Merriam-Webster online defines a resort as "a place providing recreation and entertainment especially to vacationers." Interestingly enough, the Internet being what it is; immediately following the definition were a series of advertisements linking to a resort, i.e. timeshare vacation.
I interviewed three people about what a resort mean to them and here are their similar answers:
Roger from Florida said that a resort is a "stress free place, with a kitchen and lots of activities, with privacy and more like a second home than a hotel."
Mark from Minnesota described a resort as "someplace nicer than a hotel, with tennis courts and a golf course, maybe a spa and big rooms with large beds and expensive furniture and the latest in technology in all the rooms."
And Rita from Illinois chimed in with "a resort is where you go to relax, have fun, be catered to and have no worries."
Hunt down your latest copy of the Interval International directory and you'll see that is a "Resort Directory." Same with the RCI directory.
If you check out the list of available amenities, Interval International shows this array: Auto Rentals, Babysitting Referrals, Bar/Cocktail Lounge, Bicycle Trails, Boat Marina/Landing, Casino Gambling, Clubhouse, Day Spa, Entertainment (Live), Exercis Room (Equipped), Fishing, Golf, Grocery or Convenience Store, Horseback Riding, Lake, Playground, Racquetbal, Restaurant, Sailing/Rentals, Sauna or Steam Room, Scuba Diving, Skating (Ice), Skiing (Cross Country), Skiing (Downhill), Swimming Pool (Indoor), Swimming Pool (Outdoor), Tennis, VCR/DVD, Waterskiing, Whirlpool Spa or Hot Tub, Air Conditioning, Cooking Facilities, Fireplace, Television and Laundry Facilities.
Obviously, it would be impossible for any timeshare resort to have all of those ameniti4es. Ice skating and casino gamblin in Orlando or Gatlinburg? Of course not. Cross country skiing in Cancun or waterskiing in Sedona? Not likely. And not expected.
But what if the timeshare "resort" that you own at, exchange into or are thinking fo purchasing at shares it's pool area with an adjacent rundown hotel, its exercise room consists of 3 machines and an exercise mat and all of which are located in the adjacent hotel? Does that resort have the right to call itself at resort? It does and it's rated 5 stars for some reason.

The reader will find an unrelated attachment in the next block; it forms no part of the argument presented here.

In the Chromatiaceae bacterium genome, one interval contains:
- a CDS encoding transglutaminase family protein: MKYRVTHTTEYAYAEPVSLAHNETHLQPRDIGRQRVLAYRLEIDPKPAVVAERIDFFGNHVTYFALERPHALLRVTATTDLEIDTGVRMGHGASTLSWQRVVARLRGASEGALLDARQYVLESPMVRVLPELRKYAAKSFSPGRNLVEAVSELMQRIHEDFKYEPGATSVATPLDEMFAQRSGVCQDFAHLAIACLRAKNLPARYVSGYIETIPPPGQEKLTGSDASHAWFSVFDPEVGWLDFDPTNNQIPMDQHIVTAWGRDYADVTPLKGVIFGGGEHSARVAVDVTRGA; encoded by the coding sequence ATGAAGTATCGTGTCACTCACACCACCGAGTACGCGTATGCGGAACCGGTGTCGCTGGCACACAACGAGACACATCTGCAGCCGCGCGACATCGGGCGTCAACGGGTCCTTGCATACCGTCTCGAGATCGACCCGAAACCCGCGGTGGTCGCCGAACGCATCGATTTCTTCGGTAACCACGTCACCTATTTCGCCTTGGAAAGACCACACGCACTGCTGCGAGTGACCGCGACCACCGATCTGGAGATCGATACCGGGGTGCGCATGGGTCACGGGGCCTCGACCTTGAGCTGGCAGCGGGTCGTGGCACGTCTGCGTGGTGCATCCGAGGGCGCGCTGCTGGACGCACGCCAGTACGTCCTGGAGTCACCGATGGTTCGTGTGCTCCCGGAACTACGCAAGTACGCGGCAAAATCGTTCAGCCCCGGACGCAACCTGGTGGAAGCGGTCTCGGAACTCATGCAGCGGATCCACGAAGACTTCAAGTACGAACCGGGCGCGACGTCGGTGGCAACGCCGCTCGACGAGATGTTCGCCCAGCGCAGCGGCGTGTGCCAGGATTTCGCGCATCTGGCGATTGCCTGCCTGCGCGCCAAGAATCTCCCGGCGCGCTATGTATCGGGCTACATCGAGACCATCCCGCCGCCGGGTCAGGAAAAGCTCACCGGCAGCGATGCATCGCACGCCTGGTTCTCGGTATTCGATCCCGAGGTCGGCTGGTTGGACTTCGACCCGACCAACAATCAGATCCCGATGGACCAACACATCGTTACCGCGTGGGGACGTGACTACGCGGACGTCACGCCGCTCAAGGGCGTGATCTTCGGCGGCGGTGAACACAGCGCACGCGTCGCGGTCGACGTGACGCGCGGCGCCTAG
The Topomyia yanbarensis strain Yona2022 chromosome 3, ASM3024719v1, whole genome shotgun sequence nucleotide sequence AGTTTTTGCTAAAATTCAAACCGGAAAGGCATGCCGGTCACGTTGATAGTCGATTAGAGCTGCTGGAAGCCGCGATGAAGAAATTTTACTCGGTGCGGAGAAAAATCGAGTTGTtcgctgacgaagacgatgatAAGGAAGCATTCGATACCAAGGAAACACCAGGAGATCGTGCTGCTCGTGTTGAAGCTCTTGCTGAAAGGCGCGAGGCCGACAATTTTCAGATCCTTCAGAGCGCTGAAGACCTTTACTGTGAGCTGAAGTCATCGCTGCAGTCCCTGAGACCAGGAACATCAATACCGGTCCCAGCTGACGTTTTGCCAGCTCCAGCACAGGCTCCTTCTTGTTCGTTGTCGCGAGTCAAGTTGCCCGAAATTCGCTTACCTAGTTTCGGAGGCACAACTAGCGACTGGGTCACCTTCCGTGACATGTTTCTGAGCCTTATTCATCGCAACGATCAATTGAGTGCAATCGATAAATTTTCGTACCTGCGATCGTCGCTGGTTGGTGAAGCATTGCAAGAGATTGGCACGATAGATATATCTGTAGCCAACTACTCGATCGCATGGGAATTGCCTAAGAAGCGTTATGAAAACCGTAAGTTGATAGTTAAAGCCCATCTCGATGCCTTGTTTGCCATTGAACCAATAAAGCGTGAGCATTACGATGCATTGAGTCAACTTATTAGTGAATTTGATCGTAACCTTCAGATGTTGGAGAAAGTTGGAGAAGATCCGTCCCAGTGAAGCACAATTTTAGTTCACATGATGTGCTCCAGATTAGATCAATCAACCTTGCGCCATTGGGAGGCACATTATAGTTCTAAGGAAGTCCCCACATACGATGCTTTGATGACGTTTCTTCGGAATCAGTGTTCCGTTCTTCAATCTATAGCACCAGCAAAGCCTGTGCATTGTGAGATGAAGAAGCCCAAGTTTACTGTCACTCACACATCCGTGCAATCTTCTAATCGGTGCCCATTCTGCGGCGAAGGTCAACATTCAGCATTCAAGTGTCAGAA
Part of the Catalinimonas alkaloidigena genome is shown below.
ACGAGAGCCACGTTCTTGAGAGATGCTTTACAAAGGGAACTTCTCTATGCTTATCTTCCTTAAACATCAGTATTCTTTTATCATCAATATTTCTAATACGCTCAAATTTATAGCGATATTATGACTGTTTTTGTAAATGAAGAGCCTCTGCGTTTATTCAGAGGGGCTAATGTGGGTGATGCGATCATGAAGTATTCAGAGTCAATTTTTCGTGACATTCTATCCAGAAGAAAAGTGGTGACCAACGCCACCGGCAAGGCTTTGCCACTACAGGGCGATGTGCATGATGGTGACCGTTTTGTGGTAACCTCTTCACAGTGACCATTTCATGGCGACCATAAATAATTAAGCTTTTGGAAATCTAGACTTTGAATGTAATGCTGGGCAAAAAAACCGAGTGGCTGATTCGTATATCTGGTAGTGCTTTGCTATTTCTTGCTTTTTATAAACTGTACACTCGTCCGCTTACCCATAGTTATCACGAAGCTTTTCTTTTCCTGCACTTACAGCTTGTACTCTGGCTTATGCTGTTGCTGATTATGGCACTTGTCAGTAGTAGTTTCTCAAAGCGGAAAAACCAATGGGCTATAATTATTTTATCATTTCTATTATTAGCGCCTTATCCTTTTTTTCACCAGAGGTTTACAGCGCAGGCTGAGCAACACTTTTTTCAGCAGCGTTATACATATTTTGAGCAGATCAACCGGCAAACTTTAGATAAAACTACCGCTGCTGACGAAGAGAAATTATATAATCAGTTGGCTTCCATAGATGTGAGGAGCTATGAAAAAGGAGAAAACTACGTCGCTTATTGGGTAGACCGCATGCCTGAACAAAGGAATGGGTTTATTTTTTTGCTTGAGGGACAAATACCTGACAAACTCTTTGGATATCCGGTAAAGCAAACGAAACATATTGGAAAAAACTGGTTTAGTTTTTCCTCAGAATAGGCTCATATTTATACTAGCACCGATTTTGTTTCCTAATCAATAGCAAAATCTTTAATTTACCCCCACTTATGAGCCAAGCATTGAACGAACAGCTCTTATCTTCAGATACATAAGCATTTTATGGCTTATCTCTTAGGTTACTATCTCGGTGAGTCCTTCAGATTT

How about a five star resort located in San Franciso whose only onsite amenities are cooking facilities (which may or may not be a 700 watt microwave), television (WOW!) and laudry facilities? Is this what yu would call a resort?
There are of course, many true resorts affiliated with both II and RCI. Less than two miles away from the mysterious five star resort in Orlando that shares its pool with the run down hotel, there is a beautiful, well-maintained, amenity loaded resort in evey sense of the word, including 24 hour manned security. (Note to both II and RCI---this 24 hour manned security entrance should be an identifiable amenity in all future directories. As consumers are finding it scarier and scarier to leave home and travel to begin with, security has become a paramount concern.)
And while we're at it, how about timeshares calling themselves timeshares for a change? Bravo to Breezy Point Timeshare in Minnesota. There they are in the RCI Directory in all of their amenity laden (beach, boating, cross-country skiing, fishing, game room, lake, laundry facilities, live entertainment, indoor pool, restaurant, waterskiing, whirlpool/hot tub) glory, proudly announcing to the world that they are a timeshare!
If timeshare is ever going to shed its reputation for its less than transparent aura and position itself as a sometimes more costly alternative to vacationing at hotels and motels, it needs to get a grip on what consumers think a "resort" is and not use the term quite so freely.
Perhaps ARDA, RCI and II should all reconsider what passes for a resort in the timeshare world and not allow developers to use the term quite so freely.